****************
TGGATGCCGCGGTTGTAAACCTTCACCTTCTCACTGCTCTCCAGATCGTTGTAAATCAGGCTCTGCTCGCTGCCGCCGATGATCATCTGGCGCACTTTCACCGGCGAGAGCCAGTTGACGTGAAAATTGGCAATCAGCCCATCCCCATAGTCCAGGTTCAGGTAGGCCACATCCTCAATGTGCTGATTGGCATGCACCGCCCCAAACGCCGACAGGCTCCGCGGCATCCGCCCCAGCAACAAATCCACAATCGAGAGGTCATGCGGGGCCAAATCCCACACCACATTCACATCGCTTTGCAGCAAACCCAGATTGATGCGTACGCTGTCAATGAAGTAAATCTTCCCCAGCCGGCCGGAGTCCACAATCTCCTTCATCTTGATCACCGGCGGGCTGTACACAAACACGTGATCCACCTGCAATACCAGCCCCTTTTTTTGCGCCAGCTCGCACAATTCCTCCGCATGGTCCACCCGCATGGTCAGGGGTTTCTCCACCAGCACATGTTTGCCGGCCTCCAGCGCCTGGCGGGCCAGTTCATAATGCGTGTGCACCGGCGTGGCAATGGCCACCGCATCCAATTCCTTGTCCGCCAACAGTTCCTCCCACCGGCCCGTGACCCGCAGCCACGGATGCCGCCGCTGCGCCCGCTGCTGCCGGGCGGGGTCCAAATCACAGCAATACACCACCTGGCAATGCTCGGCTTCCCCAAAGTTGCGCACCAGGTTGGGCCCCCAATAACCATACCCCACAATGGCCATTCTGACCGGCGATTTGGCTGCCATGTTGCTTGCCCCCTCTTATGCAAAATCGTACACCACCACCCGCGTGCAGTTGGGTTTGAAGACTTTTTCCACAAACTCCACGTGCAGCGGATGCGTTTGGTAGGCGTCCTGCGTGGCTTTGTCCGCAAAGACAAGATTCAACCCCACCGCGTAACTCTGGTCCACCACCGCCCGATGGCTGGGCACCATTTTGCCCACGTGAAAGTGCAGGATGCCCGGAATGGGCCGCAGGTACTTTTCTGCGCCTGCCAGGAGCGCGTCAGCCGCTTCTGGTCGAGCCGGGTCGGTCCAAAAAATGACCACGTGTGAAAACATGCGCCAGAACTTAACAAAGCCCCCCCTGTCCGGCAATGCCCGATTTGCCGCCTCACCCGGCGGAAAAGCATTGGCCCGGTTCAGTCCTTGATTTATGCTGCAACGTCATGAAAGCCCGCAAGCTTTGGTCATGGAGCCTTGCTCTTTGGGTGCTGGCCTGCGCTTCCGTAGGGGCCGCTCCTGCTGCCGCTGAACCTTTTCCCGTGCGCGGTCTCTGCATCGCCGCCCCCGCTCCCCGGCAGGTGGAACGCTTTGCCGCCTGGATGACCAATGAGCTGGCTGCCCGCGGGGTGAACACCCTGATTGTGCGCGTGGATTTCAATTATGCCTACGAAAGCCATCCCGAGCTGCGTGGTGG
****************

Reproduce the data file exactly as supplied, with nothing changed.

TGGATGCCGCGGTTGTAAACCTTCACCTTCTCACTGCTCTCCAGATCGTTGTAAATCAGGCTCTGCTCGCTGCCGCCGATGATCATCTGGCGCACTTTCACCGGCGAGAGCCAGTTGACGTGAAAATTGGCAATCAGCCCATCCCCATAGTCCAGGTTCAGGTAGGCCACATCCTCAATGTGCTGATTGGCATGCACCGCCCCAAACGCCGACAGGCTCCGCGGCATCCGCCCCAGCAACAAATCCACAATCGAGAGGTCATGCGGGGCCAAATCCCACACCACATTCACATCGCTTTGCAGCAAACCCAGATTGATGCGTACGCTGTCAATGAAGTAAATCTTCCCCAGCCGGCCGGAGTCCACAATCTCCTTCATCTTGATCACCGGCGGGCTGTACACAAACACGTGATCCACCTGCAATACCAGCCCCTTTTTTTGCGCCAGCTCGCACAATTCCTCCGCATGGTCCACCCGCATGGTCAGGGGTTTCTCCACCAGCACATGTTTGCCGGCCTCCAGCGCCTGGCGGGCCAGTTCATAATGCGTGTGCACCGGCGTGGCAATGGCCACCGCATCCAATTCCTTGTCCGCCAACAGTTCCTCCCACCGGCCCGTGACCCGCAGCCACGGATGCCGCCGCTGCGCCCGCTGCTGCCGGGCGGGGTCCAAATCACAGCAATACACCACCTGGCAATGCTCGGCTTCCCCAAAGTTGCGCACCAGGTTGGGCCCCCAATAACCATACCCCACAATGGCCATTCTGACCGGCGATTTGGCTGCCATGTTGCTTGCCCCCTCTTATGCAAAATCGTACACCACCACCCGCGTGCAGTTGGGTTTGAAGACTTTTTCCACAAACTCCACGTGCAGCGGATGCGTTTGGTAGGCGTCCTGCGTGGCTTTGTCCGCAAAGACAAGATTCAACCCCACCGCGTAACTCTGGTCCACCACCGCCCGATGGCTGGGCACCATTTTGCCCACGTGAAAGTGCAGGATGCCCGGAATGGGCCGCAGGTACTTTTCTGCGCCTGCCAGGAGCGCGTCAGCCGCTTCTGGTCGAGCCGGGTCGGTCCAAAAAATGACCACGTGTGAAAACATGCGCCAGAACTTAACAAAGCCCCCCCTGTCCGGCAATGCCCGATTTGCCGCCTCACCCGGCGGAAAAGCATTGGCCCGGTTCAGTCCTTGATTTATGCTGCAACGTCATGAAAGCCCGCAAGCTTTGGTCATGGAGCCTTGCTCTTTGGGTGCTGGCCTGCGCTTCCGTAGGGGCCGCTCCTGCTGCCGCTGAACCTTTTCCCGTGCGCGGTCTCTGCATCGCCGCCCCCGCTCCCCGGCAGGTGGAACGCTTTGCCGCCTGGATGACCAATGAGCTGGCTGCCCGCGGGGTGAACACCCTGATTGTGCGCGTGGATTTCAATTATGCCTACGAAAGCCATCCCGAGCTGCGTGGTGG